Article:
Tomorrow is the Chicago Marathon. I am not running in it, although my husband will be up in the middle of the night to help commandeer a large cadre of volunteers into position for the event. I have completed five full marathons in my life, and I do not plan to ever do another one. The level of commitment and the toll on the body are both things that I cannot afford at this point. In honor of those who do make that commitment and will be ready to take on that challenge tomorrow, I offer you “The Runners” by Irving Feldman.
Here or there hundreds of them, phantom-like,
bobbing in place at street corners, then
lifting their knees suddenly and leaping
into the densest, loudest traffic
(of briefest trajectories, of shortest views),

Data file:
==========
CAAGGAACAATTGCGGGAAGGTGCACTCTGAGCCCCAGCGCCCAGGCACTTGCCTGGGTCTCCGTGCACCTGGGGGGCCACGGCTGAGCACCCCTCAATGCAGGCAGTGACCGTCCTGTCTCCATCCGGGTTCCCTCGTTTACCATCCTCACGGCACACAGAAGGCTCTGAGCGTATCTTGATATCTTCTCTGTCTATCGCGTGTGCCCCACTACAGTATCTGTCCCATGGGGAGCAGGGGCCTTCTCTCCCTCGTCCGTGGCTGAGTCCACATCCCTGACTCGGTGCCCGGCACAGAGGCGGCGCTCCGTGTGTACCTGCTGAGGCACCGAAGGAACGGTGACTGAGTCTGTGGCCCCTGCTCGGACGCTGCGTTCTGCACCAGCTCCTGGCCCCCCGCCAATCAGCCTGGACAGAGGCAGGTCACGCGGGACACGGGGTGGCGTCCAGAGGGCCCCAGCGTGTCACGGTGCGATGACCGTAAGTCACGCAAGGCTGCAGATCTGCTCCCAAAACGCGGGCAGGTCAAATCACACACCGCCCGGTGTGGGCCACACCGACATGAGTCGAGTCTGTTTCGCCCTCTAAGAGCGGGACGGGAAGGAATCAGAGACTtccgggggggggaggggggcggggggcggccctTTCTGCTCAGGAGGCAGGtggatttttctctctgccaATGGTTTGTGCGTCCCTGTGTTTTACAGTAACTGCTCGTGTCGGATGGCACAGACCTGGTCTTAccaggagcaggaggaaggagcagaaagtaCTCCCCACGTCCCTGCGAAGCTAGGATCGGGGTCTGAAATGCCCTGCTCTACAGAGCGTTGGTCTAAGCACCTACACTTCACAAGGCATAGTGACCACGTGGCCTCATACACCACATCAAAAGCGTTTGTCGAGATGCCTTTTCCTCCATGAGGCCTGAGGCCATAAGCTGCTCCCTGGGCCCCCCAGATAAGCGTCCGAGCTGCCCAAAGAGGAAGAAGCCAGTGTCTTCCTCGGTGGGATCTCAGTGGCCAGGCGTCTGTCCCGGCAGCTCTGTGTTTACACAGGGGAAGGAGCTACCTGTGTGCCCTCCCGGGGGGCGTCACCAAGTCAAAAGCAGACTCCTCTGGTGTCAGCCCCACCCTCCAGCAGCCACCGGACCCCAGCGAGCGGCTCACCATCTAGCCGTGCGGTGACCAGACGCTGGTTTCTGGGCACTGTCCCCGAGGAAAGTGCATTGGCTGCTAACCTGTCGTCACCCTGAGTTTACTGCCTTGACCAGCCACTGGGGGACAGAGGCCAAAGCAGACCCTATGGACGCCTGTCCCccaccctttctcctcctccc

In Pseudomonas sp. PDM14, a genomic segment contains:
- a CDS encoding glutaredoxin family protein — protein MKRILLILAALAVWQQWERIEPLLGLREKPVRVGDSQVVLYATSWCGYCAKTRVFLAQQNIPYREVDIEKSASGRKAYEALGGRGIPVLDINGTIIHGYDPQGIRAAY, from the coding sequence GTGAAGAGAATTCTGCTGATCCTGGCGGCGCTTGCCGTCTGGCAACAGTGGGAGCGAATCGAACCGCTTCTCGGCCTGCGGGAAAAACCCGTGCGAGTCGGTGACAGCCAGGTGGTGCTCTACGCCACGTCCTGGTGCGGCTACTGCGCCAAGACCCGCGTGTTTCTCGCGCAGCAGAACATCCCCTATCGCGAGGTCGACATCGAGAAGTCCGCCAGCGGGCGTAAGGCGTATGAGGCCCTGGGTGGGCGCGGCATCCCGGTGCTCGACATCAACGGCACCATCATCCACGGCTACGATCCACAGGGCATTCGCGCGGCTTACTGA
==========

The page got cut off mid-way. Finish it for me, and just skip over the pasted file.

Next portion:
in transit yet at ease, breathing, loping,
like bearers of distance and pure direction,
darting half naked out of nowhere and
where, where in the world are they running to?
swift and solitary, silent beings
who, should you now step into the path,
have dodged away, or, if you raise a hand
to stay them to speak, immediately
are gone: who are these runners who create
in their gliding such fine, singular spaces
among the street’s vociferous jargons?
—as if each one were a still, wordless message
or question one would answer if one could grasp it,
this one, that one, sliding past, going away,
while you stand there, your hand raised to no purpose,
your hidden heart rejoicing that the quick heel
won’t soon, won’t ever, be overtaken,
although you, as you have longed to, suddenly
disburden yourself and follow follow.
If you want to write:
1. If you ARE a runner, choose your favorite line from the poem (mine is “such fine, singular spaces/among the street’s vociferous jargons”) and write it vertically down the page. Use those words as starting points for new lines.
2. If you are NOT a runner, choose a physical activity that you enjoy and imbue it with a sense of mystery as Feldman has done for running.